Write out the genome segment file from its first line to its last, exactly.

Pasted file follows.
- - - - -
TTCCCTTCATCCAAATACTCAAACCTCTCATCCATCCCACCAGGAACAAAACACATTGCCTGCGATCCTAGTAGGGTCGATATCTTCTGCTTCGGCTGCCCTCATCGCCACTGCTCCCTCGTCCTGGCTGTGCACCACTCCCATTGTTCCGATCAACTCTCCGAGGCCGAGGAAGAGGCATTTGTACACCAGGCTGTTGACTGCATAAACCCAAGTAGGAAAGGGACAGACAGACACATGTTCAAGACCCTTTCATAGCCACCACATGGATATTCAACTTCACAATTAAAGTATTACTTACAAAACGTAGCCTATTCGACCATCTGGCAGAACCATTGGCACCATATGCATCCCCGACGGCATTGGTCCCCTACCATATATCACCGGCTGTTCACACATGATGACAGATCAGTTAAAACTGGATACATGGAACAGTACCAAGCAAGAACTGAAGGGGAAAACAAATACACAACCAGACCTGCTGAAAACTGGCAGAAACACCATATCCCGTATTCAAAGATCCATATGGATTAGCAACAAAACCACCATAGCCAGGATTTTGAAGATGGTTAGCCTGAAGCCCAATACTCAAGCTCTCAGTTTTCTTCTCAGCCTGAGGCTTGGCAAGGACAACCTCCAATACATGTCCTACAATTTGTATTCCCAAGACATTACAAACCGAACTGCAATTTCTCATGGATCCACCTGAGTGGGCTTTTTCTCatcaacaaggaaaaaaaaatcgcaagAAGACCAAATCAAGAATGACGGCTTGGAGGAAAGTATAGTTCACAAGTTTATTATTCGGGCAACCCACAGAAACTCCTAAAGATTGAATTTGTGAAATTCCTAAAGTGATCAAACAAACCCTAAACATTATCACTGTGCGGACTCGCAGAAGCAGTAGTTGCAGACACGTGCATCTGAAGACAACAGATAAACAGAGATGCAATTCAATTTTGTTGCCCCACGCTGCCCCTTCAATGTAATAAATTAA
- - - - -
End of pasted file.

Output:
TTCCCTTCATCCAAATACTCAAACCTCTCATCCATCCCACCAGGAACAAAACACATTGCCTGCGATCCTAGTAGGGTCGATATCTTCTGCTTCGGCTGCCCTCATCGCCACTGCTCCCTCGTCCTGGCTGTGCACCACTCCCATTGTTCCGATCAACTCTCCGAGGCCGAGGAAGAGGCATTTGTACACCAGGCTGTTGACTGCATAAACCCAAGTAGGAAAGGGACAGACAGACACATGTTCAAGACCCTTTCATAGCCACCACATGGATATTCAACTTCACAATTAAAGTATTACTTACAAAACGTAGCCTATTCGACCATCTGGCAGAACCATTGGCACCATATGCATCCCCGACGGCATTGGTCCCCTACCATATATCACCGGCTGTTCACACATGATGACAGATCAGTTAAAACTGGATACATGGAACAGTACCAAGCAAGAACTGAAGGGGAAAACAAATACACAACCAGACCTGCTGAAAACTGGCAGAAACACCATATCCCGTATTCAAAGATCCATATGGATTAGCAACAAAACCACCATAGCCAGGATTTTGAAGATGGTTAGCCTGAAGCCCAATACTCAAGCTCTCAGTTTTCTTCTCAGCCTGAGGCTTGGCAAGGACAACCTCCAATACATGTCCTACAATTTGTATTCCCAAGACATTACAAACCGAACTGCAATTTCTCATGGATCCACCTGAGTGGGCTTTTTCTCatcaacaaggaaaaaaaaatcgcaagAAGACCAAATCAAGAATGACGGCTTGGAGGAAAGTATAGTTCACAAGTTTATTATTCGGGCAACCCACAGAAACTCCTAAAGATTGAATTTGTGAAATTCCTAAAGTGATCAAACAAACCCTAAACATTATCACTGTGCGGACTCGCAGAAGCAGTAGTTGCAGACACGTGCATCTGAAGACAACAGATAAACAGAGATGCAATTCAATTTTGTTGCCCCACGCTGCCCCTTCAATGTAATAAATTAA